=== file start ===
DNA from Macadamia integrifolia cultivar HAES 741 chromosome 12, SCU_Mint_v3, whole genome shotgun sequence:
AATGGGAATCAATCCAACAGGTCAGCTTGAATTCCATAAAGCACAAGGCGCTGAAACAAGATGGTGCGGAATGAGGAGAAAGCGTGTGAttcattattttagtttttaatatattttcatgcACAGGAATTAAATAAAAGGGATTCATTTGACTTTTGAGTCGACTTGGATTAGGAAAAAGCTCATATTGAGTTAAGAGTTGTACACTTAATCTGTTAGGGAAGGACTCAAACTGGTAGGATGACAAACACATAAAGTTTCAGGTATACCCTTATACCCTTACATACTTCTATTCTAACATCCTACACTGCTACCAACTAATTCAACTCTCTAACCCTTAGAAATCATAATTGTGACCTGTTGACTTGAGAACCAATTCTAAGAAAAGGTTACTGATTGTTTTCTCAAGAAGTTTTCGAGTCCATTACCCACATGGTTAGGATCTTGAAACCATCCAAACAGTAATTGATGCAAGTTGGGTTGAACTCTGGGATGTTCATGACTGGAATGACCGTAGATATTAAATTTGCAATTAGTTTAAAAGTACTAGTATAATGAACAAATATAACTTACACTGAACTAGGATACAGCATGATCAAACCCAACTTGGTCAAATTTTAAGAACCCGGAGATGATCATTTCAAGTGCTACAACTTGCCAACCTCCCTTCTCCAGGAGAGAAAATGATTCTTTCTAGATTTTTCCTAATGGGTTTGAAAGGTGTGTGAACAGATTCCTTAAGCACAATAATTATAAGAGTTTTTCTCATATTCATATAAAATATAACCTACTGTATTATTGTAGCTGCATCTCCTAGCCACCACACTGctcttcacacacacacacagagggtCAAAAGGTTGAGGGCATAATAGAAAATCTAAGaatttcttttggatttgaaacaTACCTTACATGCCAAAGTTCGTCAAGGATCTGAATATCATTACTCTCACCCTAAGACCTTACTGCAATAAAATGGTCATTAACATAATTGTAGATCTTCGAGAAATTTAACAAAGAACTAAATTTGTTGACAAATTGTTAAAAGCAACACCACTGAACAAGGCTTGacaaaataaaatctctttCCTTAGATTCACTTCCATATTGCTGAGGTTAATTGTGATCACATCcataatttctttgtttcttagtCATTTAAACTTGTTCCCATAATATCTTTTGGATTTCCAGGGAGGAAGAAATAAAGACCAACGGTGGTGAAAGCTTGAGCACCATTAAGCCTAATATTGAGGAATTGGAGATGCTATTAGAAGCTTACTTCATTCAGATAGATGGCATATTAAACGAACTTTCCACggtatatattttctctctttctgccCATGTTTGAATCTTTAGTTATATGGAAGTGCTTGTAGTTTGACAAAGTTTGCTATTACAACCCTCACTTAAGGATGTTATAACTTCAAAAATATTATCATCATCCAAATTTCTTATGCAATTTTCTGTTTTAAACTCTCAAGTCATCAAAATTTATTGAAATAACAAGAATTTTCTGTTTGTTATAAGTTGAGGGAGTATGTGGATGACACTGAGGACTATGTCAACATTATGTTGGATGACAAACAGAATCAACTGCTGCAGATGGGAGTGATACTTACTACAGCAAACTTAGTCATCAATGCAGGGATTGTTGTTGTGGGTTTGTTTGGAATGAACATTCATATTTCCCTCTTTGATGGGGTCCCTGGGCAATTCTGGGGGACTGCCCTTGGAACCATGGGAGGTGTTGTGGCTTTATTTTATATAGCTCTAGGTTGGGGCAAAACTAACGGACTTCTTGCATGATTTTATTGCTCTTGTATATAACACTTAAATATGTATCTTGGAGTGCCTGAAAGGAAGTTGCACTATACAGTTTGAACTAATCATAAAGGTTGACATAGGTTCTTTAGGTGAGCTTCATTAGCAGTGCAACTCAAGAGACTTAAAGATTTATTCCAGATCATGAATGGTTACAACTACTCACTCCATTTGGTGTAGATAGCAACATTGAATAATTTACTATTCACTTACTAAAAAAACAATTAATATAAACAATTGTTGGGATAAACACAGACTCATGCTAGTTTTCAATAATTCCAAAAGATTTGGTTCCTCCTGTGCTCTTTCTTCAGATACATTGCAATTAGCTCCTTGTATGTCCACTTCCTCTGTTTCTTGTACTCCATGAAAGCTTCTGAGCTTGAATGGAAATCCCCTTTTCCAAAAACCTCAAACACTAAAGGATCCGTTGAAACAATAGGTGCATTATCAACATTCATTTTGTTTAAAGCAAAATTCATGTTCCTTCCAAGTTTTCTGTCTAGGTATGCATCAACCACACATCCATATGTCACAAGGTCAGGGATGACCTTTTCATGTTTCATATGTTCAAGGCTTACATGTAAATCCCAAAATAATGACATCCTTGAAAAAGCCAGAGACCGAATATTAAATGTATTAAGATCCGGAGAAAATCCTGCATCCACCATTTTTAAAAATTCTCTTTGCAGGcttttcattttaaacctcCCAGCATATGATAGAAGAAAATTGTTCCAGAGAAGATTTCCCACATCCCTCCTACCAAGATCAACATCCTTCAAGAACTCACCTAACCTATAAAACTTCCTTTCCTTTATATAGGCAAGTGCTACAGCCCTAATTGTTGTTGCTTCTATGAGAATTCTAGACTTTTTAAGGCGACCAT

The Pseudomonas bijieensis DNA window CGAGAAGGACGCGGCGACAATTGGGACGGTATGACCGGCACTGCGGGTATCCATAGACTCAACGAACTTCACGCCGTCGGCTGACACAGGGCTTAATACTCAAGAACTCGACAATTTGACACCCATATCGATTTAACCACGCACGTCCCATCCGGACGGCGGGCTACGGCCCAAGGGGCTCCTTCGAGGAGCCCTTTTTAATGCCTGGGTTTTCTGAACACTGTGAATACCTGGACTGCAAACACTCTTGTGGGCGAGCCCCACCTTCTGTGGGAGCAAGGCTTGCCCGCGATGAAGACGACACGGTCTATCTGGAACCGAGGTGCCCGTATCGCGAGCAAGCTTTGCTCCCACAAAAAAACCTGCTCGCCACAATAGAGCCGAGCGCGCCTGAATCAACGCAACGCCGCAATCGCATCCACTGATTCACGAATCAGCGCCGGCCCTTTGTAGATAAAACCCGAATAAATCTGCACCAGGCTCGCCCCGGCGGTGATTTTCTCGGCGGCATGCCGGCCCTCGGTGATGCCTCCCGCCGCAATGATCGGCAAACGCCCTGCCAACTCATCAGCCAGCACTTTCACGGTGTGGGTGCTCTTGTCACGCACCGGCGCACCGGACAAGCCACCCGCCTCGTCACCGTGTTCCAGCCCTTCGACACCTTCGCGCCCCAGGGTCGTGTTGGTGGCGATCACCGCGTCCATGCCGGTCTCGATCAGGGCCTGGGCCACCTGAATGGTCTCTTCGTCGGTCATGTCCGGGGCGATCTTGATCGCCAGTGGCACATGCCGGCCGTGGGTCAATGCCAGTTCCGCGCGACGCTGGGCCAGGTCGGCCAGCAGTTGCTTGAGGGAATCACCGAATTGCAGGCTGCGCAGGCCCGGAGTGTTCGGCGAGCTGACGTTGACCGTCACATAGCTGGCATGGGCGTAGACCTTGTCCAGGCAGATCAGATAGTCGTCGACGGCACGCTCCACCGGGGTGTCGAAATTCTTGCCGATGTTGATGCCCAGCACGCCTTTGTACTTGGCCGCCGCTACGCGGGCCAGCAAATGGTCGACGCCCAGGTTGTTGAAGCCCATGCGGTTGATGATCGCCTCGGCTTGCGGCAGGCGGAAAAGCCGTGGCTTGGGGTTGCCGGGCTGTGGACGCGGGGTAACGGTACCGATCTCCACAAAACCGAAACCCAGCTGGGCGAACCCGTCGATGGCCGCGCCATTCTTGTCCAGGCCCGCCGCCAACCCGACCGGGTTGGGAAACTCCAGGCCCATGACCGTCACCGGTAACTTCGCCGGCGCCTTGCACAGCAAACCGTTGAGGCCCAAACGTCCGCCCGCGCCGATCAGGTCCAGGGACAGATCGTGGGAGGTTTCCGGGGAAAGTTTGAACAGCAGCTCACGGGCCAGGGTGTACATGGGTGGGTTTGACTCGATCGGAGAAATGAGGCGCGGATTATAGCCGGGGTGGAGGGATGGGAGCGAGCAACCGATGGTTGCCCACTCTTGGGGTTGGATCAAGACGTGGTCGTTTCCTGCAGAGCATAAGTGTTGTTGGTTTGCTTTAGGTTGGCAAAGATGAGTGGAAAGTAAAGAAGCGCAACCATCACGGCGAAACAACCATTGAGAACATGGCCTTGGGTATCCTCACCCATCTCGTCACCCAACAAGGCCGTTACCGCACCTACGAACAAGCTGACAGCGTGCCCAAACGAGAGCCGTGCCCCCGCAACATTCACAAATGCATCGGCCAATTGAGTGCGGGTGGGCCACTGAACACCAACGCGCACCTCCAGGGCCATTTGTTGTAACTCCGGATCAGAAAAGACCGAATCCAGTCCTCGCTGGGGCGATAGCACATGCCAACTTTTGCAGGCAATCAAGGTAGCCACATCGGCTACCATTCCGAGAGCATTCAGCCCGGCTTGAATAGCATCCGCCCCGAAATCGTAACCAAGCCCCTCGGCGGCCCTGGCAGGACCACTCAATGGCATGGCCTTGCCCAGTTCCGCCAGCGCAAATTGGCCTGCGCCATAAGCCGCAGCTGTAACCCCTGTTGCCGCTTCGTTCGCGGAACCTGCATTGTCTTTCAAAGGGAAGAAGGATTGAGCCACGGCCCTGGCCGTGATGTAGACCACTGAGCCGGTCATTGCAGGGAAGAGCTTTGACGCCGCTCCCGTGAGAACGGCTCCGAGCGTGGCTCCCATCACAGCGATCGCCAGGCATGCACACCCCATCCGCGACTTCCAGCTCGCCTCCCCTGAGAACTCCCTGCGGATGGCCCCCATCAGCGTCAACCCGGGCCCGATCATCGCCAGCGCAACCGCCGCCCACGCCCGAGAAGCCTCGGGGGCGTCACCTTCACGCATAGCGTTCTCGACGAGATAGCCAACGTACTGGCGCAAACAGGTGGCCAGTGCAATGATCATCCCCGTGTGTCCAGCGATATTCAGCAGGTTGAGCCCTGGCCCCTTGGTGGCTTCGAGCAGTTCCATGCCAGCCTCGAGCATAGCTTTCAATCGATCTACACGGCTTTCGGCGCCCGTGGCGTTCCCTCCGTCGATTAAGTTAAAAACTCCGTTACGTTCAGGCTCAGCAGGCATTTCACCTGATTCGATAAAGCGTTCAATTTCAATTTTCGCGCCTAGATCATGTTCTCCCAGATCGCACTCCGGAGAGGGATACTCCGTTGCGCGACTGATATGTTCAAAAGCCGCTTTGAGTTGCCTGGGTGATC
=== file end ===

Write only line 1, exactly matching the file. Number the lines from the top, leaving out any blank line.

DNA from Macadamia integrifolia cultivar HAES 741 chromosome 12, SCU_Mint_v3, whole genome shotgun sequence: